Shot entirely in one take, Let’s Scare Julie is a spooky but narratively hollow experiment
In 2012, Konami put out a video game called P.T. (short for “Playable Trailer”) which, for many, remains a pinnacle achievement in horror video games. This is somewhat surprising for not just being a relatively short teaser for another game (that ultimately never came out), but also for an exceptionally repetitive play experience. The loop of the game involves the player in first person walking through the same hallway again and again and again, small changes and atmospheric moments ratcheting up the tension throughout. The game doesn’t really explain itself, and has mostly been solved through people poking at it relentlessly to discover its secrets. But ultimately it is an experience that is 90% atmosphere and small adjustments, playing with your expectation of something to happen when it mostly… doesn’t.
I mention all of this because throughout watching Let’s Scare Julie, I was most reminded of the experience of playing P.T. The film from writer/director Jud Cremata primarily hinges on its technical achievement: it was shot in a single take, from a single camera. It is not technically a one-shot film, as there are occasional cuts to tighten up certain dramatic moments, but for the most part it is a horror film that unfolds in real time on a real location. The technical trick effectively isolates the action to a relatively small space, one house for the majority of the film, and involves traveling around that space again and again and again, raising tension through subtle adjustments to the atmosphere.
A big difference between P.T. and Let’s Scare Julie is isolation; P.T. is a singular experience, as you are alone in a house with no one else (or so it seems); Let’s Scare Julie feature an ensemble of almost exclusively female teenaged actors who blend together elements of cinema veritas with macabre stage acting. They spend long sections talking over each other, dialogue and exposition somewhat lost in the Safdie-style rattling about as they banter with each other. Then everything slows down so one of the girls can deliver intimate dialogue regarding ghost stories or past trauma. It sways between these two tones with some creakiness, but the energy mostly stays at a steady acceleration throughout.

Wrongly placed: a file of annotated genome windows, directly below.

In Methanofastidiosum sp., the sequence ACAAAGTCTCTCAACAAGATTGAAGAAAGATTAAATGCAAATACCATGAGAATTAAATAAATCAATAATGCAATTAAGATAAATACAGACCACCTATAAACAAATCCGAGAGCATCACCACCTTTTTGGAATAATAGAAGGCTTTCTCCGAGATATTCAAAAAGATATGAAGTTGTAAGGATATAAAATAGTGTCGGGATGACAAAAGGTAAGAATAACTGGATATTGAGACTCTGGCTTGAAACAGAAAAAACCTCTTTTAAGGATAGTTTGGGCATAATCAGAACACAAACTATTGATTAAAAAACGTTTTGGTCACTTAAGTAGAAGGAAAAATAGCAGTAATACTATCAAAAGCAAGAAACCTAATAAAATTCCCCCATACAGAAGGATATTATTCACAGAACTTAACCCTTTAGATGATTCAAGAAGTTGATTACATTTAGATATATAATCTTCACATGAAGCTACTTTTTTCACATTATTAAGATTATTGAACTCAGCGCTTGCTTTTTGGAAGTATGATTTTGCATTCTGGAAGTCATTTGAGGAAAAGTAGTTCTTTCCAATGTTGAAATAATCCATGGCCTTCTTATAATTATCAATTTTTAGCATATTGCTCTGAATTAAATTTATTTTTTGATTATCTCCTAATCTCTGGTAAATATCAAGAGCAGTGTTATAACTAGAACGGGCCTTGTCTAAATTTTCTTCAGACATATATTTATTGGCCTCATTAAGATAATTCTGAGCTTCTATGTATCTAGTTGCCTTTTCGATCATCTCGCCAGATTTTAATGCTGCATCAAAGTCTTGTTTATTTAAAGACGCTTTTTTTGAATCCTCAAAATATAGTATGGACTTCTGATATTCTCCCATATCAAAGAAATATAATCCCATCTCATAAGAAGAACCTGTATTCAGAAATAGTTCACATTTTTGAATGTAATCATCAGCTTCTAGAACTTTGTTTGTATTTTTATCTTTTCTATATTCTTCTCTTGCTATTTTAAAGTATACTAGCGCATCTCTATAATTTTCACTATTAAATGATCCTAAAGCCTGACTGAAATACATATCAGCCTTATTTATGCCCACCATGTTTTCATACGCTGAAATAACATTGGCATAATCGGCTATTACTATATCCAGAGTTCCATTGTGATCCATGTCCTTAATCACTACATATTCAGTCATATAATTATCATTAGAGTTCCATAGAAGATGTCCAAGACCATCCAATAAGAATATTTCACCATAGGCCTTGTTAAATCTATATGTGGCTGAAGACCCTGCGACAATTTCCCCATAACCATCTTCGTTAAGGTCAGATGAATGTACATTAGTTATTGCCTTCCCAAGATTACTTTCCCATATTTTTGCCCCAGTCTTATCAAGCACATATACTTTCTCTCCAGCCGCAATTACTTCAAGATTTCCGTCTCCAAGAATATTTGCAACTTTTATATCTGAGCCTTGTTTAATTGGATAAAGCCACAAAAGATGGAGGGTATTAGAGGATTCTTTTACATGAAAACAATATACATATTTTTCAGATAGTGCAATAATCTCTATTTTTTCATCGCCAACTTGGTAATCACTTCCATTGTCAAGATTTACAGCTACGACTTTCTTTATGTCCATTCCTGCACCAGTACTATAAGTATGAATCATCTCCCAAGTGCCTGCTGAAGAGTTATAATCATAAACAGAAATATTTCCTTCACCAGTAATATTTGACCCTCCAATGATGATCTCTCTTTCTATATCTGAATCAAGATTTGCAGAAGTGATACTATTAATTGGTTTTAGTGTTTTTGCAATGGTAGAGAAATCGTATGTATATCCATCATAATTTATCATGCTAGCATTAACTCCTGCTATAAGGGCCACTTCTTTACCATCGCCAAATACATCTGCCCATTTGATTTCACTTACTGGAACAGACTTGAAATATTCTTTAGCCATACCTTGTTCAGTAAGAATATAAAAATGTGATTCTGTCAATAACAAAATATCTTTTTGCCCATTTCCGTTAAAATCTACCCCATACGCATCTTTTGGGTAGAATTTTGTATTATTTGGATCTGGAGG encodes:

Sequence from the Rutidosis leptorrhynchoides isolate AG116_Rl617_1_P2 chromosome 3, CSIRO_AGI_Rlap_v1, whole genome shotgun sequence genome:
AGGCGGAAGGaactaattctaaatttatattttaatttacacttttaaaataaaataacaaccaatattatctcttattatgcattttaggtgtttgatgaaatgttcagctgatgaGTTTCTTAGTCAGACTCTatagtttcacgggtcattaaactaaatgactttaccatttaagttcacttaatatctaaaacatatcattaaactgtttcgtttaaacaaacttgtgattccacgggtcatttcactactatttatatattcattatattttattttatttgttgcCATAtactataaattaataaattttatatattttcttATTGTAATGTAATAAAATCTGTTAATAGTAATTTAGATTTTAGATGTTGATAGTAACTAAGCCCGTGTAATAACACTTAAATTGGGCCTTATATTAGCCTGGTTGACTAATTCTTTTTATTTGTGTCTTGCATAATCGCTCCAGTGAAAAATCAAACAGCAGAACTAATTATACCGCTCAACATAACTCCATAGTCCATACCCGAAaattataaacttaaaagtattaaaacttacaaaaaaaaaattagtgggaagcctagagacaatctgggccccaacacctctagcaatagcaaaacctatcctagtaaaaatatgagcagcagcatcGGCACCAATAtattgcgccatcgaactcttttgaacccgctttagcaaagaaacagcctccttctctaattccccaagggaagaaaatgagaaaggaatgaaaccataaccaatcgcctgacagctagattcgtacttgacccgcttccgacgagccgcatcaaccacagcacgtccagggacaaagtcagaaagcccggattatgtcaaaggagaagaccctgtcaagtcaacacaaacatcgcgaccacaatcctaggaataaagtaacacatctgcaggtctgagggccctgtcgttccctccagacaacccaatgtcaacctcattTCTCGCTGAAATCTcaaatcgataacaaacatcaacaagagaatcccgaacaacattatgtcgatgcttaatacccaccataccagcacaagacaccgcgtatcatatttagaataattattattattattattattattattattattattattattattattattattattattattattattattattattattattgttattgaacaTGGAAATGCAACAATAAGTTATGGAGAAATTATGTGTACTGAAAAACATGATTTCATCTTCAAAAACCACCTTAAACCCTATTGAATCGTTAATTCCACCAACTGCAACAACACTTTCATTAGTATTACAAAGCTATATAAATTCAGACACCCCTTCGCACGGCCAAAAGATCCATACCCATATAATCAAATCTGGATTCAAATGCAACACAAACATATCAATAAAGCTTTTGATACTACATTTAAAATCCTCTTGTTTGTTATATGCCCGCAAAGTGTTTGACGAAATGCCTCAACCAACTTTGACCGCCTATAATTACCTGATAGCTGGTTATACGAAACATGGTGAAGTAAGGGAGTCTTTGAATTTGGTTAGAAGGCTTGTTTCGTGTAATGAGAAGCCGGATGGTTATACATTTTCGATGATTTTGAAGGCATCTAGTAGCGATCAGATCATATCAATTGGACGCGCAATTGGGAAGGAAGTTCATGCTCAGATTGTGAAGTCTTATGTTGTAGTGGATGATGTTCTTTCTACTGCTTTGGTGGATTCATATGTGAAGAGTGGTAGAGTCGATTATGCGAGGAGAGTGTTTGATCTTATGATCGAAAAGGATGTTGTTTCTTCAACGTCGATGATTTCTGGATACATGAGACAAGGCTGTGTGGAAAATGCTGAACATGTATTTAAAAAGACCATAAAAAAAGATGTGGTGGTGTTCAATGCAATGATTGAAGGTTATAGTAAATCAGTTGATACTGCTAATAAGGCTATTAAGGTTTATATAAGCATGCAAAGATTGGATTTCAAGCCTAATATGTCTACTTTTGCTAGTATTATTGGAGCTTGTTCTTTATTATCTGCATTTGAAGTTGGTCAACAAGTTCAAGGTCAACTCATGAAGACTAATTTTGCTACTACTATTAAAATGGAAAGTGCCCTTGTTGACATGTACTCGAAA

The plot of the film is, unfortunately, less consequential than those experiments with tone and form. Emma (played by Troy Leigh-Anne Johnson) has recently started living with her cousin Taylor (Isabel May) after the tragic death of Emma’s father. When Taylor’s friends all crash at her house one night, they share pranks and ghost stories until they discover that a new family has moved into the house across the street. They determine that a girl their age, the titular Julie, is likely in the house alone and decide to go prank her, leaving Emma back at home to watch over her younger sister. But when not all the girls come back, it becomes clear that something with the prank has gone horribly wrong.
The narrative is fairly simple, especially stripped down to its most basic elements. And the setting and process doesn’t allow for especially elaborate set pieces. That is not what Cremata is interested in exploring, but rather the universal, primal fear that comes from wandering in unfamiliar dark spaces. Of the sudden creaking and groaning of homes when you are trying to remain absolutely silent. And he captures that universal, scared-of-the-dark experience well. A synth throwback score is used with care, allowed to fall away when it would be more distracting than helpful.
The core cast of young actresses all play their roles well, clearly drawing from real life experiences to create a grounded reality, even as the plot goes into the horrific elements in the final half-hour. Johnson is especially strong in the lead role, which is good as she is the only actor who appears throughout the duration. Odessa Adlon as the wise-cracking, fearless Madison is also a stand-out, as she rotates through practiced obnoxious character voicings into more genuine moments of allowing her guard to fall. Outside the core cast of girls there isn’t much, the most prominent other actor being Blake Robbins as Uncle Vince who gives an essentially one-scene performance that definitely shows the one-take, live theatre roots that a production like this has in its DNA. It’s broad and passionate, with small space for more subtle expression.
That is ultimately what makes Let’s Scare Julie feel unique: its pride and competence in executing a one-shot, live production that requires the actors to be in proper places at the right moment for the mechanism to work. If you don’t notice the trick, it’s almost as if you are missing the function of the filmmaking. And it more or less works as a technical achievement that invites the viewer to be in that world, the hustling that it took for each space to be prepared at the proper time for the next shot behind the scenes. But so much focus and attention was put into that aspect of the production that the ultimate story it tells using that technique is a bit hollow, scattering small moments of story and a final “moral” at the end but without ever giving a real meaty bit of storytelling to play out alongside the experiment. As an experience creeping around a haunted house, it ultimately succeeds. But by the metric of being an especially captivating piece of cinema that requires much harder consideration, it falls short. But it seems perfectly fine being the technical showpiece; there is a reason that the first credit when the film cuts to black is the camera operator Phillip Mastrella. For however good the acting is, however underwhelming the narrative might be, the fact they executed a relatively ambitious task seems to be the primary goal. And to that end, Let’s Scare Julie impresses.
Let’s Scare Julie comes out on October 2nd on home video on demand services.